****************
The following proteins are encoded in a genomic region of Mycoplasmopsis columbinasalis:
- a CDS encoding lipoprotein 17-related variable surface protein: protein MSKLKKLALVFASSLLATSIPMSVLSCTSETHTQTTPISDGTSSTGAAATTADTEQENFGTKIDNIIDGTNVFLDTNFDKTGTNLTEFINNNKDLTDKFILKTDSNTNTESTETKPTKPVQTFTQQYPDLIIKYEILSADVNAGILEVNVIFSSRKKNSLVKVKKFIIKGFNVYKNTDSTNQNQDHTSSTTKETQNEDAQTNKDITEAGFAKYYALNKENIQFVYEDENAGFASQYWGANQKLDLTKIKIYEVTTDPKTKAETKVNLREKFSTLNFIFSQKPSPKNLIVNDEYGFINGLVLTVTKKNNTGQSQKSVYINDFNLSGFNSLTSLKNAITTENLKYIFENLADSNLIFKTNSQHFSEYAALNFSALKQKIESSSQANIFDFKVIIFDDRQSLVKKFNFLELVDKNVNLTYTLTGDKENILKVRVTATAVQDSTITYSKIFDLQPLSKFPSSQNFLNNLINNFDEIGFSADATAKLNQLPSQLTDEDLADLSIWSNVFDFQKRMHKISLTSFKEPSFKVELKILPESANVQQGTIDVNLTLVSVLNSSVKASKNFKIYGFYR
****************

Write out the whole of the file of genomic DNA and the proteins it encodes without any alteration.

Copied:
The following proteins are encoded in a genomic region of Mycoplasmopsis columbinasalis:
- a CDS encoding lipoprotein 17-related variable surface protein: protein MSKLKKLALVFASSLLATSIPMSVLSCTSETHTQTTPISDGTSSTGAAATTADTEQENFGTKIDNIIDGTNVFLDTNFDKTGTNLTEFINNNKDLTDKFILKTDSNTNTESTETKPTKPVQTFTQQYPDLIIKYEILSADVNAGILEVNVIFSSRKKNSLVKVKKFIIKGFNVYKNTDSTNQNQDHTSSTTKETQNEDAQTNKDITEAGFAKYYALNKENIQFVYEDENAGFASQYWGANQKLDLTKIKIYEVTTDPKTKAETKVNLREKFSTLNFIFSQKPSPKNLIVNDEYGFINGLVLTVTKKNNTGQSQKSVYINDFNLSGFNSLTSLKNAITTENLKYIFENLADSNLIFKTNSQHFSEYAALNFSALKQKIESSSQANIFDFKVIIFDDRQSLVKKFNFLELVDKNVNLTYTLTGDKENILKVRVTATAVQDSTITYSKIFDLQPLSKFPSSQNFLNNLINNFDEIGFSADATAKLNQLPSQLTDEDLADLSIWSNVFDFQKRMHKISLTSFKEPSFKVELKILPESANVQQGTIDVNLTLVSVLNSSVKASKNFKIYGFYR